But within five pages I was hooked. I'm nearing page 100 and can't put it down! Can't wait to see how it turns out!!

  4. #4
    Rogue Warrior
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    Thats cool, Redmage, I'm really glad I gave this series a try. Makes me wonder how many books I misjudge.

  5. #5
    Rogue Warrior
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    C'mon people, Where's the Chathrand Voyage fans??

  6. #6
    \m/ BEER \m/ Moderator Rob B's Avatar
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    I think Werthead and suciul are big fans, but they don't often make appearances in our book club discussions.

  7. #7
    Lemurs!!! Moderator Erfael's Avatar
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    I'm behind on my book club reading right now, so working my way through Flynn for the other one. I'll be along here in about a week.

    But since you like it so much, Kazz, how about you get us started by posting something a little meatier than the simple fact that you like it. What did you like? Why did it work for you? Did anything not work? Is the author doing anything new and interesting with the genre or just doing the same old things really well? Is there something thematic going on below the surface?

    Even if more fans show up, it won't be much of a discussion if we all just post whether we liked it or not.

  8. #8
    I enjoyed this book, but I've found it to be the weakest of the series so far. I think mostly it was because I didn't get along with a few of the characters at first, but they grew on me by the end of the first and by the end of the latest book I've really grown fond of them. I've found this particularly with the main characters, Pazel, Thasha, and Neeps. I got along right away with Rose, which is odd given that he is supposed to be one of the stories antagonists. Felthrup is one that I never really grew to like, and for me the ixchel never became interesting. The side characters were ultimately more interesting for me at first, but as I said, I did become more invested in the main characters as the plot developed.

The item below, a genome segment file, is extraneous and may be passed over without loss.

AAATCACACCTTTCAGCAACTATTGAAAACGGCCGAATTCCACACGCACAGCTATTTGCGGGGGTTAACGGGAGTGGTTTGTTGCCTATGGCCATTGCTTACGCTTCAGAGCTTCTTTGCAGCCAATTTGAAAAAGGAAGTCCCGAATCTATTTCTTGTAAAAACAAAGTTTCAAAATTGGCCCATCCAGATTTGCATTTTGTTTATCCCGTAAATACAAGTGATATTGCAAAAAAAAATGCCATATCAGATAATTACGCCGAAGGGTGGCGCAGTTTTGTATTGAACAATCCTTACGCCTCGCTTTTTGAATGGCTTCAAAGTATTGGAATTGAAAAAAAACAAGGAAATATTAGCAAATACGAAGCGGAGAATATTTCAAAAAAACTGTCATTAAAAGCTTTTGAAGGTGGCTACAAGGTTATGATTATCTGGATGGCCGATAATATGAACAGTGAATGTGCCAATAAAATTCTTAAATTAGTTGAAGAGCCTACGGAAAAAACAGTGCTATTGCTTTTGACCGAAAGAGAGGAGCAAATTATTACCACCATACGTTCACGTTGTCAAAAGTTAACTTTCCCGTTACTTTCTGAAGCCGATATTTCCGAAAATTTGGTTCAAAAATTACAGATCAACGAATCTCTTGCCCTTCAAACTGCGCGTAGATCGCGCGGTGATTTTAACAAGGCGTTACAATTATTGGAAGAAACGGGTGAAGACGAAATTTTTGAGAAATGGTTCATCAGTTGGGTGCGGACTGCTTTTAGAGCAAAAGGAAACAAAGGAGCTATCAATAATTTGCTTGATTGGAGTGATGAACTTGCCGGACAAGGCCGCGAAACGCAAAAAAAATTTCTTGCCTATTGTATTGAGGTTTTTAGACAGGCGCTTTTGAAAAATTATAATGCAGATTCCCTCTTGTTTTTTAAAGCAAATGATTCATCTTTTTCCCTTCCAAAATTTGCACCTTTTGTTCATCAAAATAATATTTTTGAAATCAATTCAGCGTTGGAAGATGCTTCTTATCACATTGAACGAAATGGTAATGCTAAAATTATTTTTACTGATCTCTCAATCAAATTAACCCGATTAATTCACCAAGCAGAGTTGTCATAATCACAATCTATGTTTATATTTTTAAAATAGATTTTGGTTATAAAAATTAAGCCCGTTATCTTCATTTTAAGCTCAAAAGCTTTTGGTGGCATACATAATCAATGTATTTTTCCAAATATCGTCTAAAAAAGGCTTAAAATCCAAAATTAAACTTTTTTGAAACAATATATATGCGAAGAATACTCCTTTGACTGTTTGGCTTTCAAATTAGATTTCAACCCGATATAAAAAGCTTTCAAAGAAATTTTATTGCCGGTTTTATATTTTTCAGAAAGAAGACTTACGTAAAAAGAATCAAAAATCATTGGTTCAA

I think the story is well written and the plot moves along at a good pace with some twists along the way, but I found the ending to be somewhat underwhelming. There was a lot of build up and then everything just kind of happens. It's hard to really phrase without giving away too much- I'm sure someone can explain it better though. It felt like things were really just being set up for something much bigger, which I guess they were, but somehow that very fact took away from the book a bit for me.

    Overall, like I said, the weakest in the series so far, but still enjoyable. I'm really looking forward to the fourth (and final?) book that I think is going to be published next year.

  9. #9